In a positive twist on the usual publicity events that our administration has experimented with over the years, President [Obama] will be hosting a google+ hangout with some lucky people to discuss, well, whatever matters. It is nice to see the people running the country finally getting to grips with some technology. It is still scary to hear how many people making the laws about data still don’t even use a computer.
[Limor] from Adafruit was selected as one of the few that would get to ask the President some questions. She will be focusing on manufacturing and small businesses. We think she’s a great candidate to do so. We’ve watched her go from someone who just did some really well documented hacks to someone who runs a successful business focusing on open information and education (and gadgets of course). You can also submit your own questions, and if they get enough votes, the president will answer them.
Google+ Hangouts provide a group video chat with the ability to add apps. [RobotGrrl] created a Node.js web app to control an Arduino that can be added to a Hangout.
In this simple example, [RobotGrrl] demonstrates how to toggle an LED from the Hangout. This includes a tutorial on setting up your EC2 instance, full source for the server and client apps, the processing sketch to control an Arduino, and the code to allow the app to be added to a Hangout.
This example shows the basics, but there’s a whole slew of things that could be controlled with this system. [RobotGrrl] even demonstrates some robots that are controlled from a Hangout interface.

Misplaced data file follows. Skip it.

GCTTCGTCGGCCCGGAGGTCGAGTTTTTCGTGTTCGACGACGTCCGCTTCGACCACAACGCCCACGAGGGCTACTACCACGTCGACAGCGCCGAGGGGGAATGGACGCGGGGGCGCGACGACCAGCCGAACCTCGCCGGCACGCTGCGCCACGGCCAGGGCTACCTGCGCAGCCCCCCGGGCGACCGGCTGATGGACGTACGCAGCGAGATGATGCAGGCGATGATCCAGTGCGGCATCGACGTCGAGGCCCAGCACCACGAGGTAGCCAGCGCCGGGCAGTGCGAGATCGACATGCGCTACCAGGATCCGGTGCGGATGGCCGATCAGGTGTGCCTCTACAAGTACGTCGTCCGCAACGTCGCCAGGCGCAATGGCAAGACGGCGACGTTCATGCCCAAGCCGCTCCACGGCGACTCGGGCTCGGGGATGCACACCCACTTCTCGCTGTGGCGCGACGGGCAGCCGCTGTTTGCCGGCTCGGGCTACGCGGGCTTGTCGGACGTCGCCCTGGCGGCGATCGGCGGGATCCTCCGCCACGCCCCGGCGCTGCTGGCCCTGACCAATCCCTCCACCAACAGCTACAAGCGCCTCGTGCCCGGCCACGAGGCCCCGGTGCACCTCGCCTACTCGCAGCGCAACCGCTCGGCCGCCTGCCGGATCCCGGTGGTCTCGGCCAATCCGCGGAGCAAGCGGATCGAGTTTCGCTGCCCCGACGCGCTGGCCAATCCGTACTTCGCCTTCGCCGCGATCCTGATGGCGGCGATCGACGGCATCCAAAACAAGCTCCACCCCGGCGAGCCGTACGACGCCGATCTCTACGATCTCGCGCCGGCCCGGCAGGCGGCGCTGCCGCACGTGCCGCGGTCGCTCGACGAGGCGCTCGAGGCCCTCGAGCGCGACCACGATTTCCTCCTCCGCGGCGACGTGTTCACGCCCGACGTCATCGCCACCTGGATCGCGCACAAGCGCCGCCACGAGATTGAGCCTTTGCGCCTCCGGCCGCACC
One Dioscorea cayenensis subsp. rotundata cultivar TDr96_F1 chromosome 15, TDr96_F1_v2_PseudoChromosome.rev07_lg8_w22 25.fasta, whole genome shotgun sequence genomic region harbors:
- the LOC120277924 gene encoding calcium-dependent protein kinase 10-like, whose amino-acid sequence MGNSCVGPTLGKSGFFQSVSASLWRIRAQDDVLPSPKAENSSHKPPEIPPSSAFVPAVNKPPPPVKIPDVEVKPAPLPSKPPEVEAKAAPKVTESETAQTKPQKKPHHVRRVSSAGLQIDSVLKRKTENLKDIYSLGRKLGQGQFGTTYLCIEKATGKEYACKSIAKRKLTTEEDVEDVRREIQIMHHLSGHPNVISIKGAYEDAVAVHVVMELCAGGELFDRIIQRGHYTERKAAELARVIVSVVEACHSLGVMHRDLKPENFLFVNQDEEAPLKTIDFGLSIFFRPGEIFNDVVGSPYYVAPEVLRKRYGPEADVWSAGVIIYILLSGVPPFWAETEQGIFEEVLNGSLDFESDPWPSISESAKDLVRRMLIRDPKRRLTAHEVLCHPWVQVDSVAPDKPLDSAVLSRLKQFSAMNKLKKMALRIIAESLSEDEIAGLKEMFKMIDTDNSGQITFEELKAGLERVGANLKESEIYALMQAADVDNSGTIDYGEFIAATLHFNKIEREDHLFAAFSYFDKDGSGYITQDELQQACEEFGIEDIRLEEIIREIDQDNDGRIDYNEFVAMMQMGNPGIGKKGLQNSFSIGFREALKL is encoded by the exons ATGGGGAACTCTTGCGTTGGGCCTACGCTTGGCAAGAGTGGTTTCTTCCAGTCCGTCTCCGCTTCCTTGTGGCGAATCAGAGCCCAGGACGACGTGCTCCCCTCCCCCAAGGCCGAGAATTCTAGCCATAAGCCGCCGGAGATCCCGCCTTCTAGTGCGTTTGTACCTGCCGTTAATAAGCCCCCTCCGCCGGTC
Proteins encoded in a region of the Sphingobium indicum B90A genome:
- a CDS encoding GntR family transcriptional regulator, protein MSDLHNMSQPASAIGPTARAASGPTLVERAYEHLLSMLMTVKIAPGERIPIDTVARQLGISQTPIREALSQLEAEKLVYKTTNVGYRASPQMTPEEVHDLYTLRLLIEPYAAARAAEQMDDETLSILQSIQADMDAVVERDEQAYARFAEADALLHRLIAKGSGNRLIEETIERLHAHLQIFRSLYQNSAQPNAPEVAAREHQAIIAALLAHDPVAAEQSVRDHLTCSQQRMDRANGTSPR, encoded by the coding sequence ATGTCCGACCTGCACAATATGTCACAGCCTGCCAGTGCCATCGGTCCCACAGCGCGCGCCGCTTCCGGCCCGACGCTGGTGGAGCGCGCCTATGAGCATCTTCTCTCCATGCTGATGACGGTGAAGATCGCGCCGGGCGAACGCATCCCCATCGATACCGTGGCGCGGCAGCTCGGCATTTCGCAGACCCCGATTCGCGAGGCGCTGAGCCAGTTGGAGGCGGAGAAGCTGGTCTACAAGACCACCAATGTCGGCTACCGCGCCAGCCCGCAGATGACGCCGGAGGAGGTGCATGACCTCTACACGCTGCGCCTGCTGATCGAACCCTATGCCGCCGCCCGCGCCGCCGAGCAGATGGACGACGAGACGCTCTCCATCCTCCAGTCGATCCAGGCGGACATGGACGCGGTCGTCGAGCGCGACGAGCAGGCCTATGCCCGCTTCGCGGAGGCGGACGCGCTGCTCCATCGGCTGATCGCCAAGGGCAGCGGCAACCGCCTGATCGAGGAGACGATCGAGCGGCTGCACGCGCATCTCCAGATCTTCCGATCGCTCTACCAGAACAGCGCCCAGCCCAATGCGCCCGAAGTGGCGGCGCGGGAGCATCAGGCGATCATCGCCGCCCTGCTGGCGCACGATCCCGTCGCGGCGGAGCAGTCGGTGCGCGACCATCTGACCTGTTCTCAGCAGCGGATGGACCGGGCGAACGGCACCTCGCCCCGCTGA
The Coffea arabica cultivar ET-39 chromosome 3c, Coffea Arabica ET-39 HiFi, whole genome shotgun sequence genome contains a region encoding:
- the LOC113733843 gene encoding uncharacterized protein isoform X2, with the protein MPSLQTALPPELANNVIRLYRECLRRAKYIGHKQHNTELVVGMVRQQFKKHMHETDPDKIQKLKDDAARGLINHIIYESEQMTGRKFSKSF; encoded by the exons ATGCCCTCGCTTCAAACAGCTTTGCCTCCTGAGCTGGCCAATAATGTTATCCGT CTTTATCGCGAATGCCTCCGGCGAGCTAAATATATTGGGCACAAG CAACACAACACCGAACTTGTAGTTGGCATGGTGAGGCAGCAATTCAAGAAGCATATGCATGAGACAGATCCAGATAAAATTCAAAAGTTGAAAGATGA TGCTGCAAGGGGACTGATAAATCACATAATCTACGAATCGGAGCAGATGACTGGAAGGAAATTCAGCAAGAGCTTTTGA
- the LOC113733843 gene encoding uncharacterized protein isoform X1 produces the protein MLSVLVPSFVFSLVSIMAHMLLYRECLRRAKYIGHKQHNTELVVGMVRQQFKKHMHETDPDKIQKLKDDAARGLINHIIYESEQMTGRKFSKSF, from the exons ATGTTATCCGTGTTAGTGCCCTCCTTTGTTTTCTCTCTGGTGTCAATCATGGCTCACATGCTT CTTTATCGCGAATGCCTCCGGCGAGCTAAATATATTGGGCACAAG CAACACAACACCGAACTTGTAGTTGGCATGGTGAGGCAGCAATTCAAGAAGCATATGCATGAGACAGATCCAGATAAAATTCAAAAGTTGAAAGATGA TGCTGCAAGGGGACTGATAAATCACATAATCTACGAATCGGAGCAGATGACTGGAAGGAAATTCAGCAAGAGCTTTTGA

Check out an overview video after the break.
Continue reading “Add an Arduino to a Google+ Hangout”
[Gus] made it to the Google+ developers vlog to show off his new Google+ hangout controlled robot. This robot, named OSCAR (Overly Simplified Collaboratively Actuated Robot), drives around according to the whims of everyone in a Google+ hangout. Not only is the robot under remote control through a Google+ hangout, it also features a camera, allowing a hangout audience to explore a space in real time.
[Gus] built OSCAR out of an old Roomba he found in his parent’s basement. After attaching an Android tablet to the Roomba with some binder clips, [Gus] put a web server on the tablet and wrote a Google+ hangout extension allowing all hangout viewers to remotely control OSCAR.
Right now, all the commands received on the hangout are put into a queue, meaning everyone on a hangout has control of OSCAR. The next version will change those commands to deltas, or changes in the current state, canceling out conflicting commands. If only we had one of these while we were streaming for the Red Bull competition…
You can check out a demo of OSCAR after the break.
Continue reading “Meet OSCAR, the Google Hangout robot”
By now we’re assuming you are all familiar with Google’s “Project Glass”, an ambitious augmented reality project for which they revealed a promotional video last week. [Will Powell] saw the promo vid and was so inspired that he attempted to rig up a demo of Project Glass for himself at home.
While it might seem like a daunting project to take on, [Will] does a lot of work with Kinect-based augmented reality, so his Vuzix/HD webcam/Dragon Naturally Speaking mashup wasn’t a huge step beyond what he does at work. As you can see in the video below, the interface he implemented looks very much like the one Google showed off in their demo, responding to his voice commands in a similar fashion.